Iveta Benešová, Petra Kvitová and Lucie Šafárová together with Květa Peschke will face the US in the Fed Cup semi-finals on April 25-26, Czech team captain Petr Pála said Wednesday. "I have nominated the best and strongest team possible," Pala said in an official statement 10 days before the clash in the southern Czech city of Brno. The team is the same as the one that beat Spain 4-1 in the quarter-finals in February.
The opposition Social Democrats have denied allegations that they want outgoing Finance Minister Miroslav Kalousek to keep his post in the caretaker cabinet of Prime Minister Jan Fischer. The daily Právo wrote on Wednesday that calls for Mr. Kalousek to stay on and provide some degree of continuity were fueled by fears of how an inexperienced new cabinet would cope with the economic crisis. Petr Dimun who heads the opposition party’s PR department said the Social Democrats saw no reason for Mr. Kalousek to retain his post, particularly in view of the fact that the new cabinet was to be non-partisan. Mr. Dimun added that the opposition was not in the slightest bit concerned about how the new cabinet would perform, saying that the party had toppled the current government precisely because it was not coping well with the impacts of the global crisis.
A Burmese project providing a hospital at the Thai-Burmese border with solar energy has won the Energy Globe Award. The main prizes were announced in Prague on Tuesday, on the first day of the EU environment summit. The second prize went to a Tanzanian project securing drinking water supplies for a number of villages and the Spanish town Burgos won the third prize with a traffic project aimed at decreasing pollution.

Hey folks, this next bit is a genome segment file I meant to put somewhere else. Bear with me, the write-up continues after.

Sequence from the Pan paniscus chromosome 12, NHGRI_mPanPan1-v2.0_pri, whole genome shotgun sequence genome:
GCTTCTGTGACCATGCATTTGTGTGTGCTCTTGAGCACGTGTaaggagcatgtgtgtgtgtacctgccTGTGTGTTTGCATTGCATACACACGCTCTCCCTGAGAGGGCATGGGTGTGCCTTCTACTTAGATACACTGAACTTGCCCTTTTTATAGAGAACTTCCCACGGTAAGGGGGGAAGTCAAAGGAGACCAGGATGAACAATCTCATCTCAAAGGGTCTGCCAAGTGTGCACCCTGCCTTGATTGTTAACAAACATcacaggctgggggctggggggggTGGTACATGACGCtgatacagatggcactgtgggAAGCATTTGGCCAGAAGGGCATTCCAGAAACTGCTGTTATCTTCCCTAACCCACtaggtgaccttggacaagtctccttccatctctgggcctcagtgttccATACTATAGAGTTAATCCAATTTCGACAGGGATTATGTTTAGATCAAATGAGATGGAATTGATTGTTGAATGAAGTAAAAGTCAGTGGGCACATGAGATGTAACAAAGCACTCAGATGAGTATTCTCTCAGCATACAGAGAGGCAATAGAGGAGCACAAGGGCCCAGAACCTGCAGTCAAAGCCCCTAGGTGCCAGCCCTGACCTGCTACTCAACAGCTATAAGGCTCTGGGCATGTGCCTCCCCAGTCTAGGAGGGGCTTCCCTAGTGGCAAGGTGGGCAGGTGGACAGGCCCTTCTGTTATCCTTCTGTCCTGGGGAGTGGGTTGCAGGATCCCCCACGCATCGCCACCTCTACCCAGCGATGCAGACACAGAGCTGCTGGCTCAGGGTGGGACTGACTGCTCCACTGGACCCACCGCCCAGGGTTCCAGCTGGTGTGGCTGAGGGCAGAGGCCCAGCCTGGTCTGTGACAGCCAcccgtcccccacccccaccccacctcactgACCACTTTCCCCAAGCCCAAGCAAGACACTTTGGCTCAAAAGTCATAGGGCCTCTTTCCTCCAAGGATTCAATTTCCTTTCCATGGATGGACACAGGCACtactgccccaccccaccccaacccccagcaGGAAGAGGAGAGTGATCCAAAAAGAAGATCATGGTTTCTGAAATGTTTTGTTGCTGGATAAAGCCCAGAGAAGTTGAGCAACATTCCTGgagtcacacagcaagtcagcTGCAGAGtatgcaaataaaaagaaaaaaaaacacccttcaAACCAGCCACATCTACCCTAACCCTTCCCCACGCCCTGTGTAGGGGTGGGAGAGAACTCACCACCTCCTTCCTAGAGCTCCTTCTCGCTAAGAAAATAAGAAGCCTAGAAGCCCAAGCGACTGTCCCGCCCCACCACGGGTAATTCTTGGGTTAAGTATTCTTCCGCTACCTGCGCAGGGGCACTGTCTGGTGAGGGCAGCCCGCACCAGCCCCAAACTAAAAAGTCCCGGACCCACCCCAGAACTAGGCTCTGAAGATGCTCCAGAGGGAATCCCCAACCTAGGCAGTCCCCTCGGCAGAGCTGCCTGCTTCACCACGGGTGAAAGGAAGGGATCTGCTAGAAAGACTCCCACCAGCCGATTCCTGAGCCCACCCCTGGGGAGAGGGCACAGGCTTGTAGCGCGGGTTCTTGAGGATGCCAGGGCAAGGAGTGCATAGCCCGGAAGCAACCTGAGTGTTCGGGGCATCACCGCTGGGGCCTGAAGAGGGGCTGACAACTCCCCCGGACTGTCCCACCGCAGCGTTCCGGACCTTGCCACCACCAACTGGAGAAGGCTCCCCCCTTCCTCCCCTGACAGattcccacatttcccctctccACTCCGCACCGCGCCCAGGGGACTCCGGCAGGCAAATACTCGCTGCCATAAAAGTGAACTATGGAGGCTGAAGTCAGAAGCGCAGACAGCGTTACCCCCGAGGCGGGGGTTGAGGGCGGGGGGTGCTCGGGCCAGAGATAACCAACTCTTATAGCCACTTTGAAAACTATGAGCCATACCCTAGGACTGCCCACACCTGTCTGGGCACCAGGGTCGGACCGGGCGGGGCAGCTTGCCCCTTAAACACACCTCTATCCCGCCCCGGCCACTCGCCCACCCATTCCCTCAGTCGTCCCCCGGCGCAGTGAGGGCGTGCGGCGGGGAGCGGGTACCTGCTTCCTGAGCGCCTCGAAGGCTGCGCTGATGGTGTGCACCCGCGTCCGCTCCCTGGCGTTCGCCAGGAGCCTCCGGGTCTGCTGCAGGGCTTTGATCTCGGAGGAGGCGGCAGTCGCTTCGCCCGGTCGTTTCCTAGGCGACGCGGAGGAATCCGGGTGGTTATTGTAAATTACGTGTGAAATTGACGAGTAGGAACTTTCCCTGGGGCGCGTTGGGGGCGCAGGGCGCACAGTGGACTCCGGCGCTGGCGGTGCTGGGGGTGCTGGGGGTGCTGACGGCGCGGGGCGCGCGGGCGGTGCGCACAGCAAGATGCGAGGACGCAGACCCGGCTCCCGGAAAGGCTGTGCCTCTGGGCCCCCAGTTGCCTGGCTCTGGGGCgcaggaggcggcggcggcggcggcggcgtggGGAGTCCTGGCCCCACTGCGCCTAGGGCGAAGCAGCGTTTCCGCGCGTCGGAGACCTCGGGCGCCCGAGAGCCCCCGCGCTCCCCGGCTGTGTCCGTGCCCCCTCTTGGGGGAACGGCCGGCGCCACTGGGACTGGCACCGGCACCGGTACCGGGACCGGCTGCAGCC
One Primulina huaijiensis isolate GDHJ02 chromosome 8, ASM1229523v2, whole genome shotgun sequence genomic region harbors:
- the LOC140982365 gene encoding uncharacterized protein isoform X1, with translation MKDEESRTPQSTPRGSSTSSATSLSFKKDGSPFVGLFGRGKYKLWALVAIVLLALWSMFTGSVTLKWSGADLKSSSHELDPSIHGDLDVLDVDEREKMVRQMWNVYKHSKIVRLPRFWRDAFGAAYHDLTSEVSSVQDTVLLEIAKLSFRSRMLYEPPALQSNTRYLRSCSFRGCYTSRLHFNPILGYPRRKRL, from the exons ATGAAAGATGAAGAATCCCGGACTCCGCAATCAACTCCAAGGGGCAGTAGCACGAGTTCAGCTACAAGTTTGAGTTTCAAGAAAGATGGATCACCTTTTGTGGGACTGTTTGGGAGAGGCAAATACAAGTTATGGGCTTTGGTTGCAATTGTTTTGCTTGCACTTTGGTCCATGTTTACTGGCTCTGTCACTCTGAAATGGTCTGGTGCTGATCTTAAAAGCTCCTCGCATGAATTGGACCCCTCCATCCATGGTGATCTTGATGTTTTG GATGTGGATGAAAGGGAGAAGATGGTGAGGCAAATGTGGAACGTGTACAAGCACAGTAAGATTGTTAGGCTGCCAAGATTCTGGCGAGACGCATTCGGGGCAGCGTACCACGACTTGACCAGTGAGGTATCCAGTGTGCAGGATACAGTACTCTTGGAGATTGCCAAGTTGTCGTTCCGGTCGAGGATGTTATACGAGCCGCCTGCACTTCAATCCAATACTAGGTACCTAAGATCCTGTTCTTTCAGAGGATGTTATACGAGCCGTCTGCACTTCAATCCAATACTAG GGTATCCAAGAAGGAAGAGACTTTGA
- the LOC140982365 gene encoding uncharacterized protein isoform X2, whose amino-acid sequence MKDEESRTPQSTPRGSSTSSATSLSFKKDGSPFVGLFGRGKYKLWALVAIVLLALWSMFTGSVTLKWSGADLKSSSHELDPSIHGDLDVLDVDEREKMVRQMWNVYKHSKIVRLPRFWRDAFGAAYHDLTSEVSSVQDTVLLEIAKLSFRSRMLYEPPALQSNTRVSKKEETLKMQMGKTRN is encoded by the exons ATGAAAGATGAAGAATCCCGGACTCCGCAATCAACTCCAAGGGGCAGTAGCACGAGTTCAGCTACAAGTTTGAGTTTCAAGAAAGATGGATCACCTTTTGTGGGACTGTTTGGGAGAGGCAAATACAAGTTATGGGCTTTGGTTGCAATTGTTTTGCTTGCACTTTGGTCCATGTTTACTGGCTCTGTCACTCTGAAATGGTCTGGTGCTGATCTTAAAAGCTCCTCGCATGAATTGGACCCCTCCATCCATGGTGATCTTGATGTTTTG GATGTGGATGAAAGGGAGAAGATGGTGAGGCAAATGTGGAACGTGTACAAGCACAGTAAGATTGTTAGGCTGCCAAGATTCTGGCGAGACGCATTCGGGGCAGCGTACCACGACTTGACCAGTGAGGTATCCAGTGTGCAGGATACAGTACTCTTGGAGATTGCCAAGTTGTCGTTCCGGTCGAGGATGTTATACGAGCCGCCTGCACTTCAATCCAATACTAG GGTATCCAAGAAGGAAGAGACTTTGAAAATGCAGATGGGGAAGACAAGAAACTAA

Czech import prices rose by 4.5 percent year-on-year in February, increasing for the first time in 18 months, and export prices grew by 8.3 percent, the Czech Statistical Office said on Wednesday. In exports, the price increases were mostly affected by rising prices of manufactured goods chiefly by materials, miscellaneous manufactured articles and machinery and transport equipment. By contrast, more marked price drops were recorded for food and crude materials. Import prices were mostly affected by rising prices of machinery and transport equipment.
The International Monetary Fund predicted on Tuesday that the Czech Republic’s GDP would fall in 2009 by 1.3 percent. The IMF had previously predicted that the Czech economy would grow in 2009 by up to two percent, but on Tuesday, it downscaled its forecast. According to the IMF, the Czech Republic is dealing with the fall-out of the global financial crisis relatively well and the country’s financial sector is in a relatively good state. But, the organization said, as an open economy, the Czech Republic would inevitably suffer from the global financial downturn. The IMF’s revisions follow a prediction made recently by the Czech National Bank, estimating that the country’s GDP would shrink by up to two percent this year.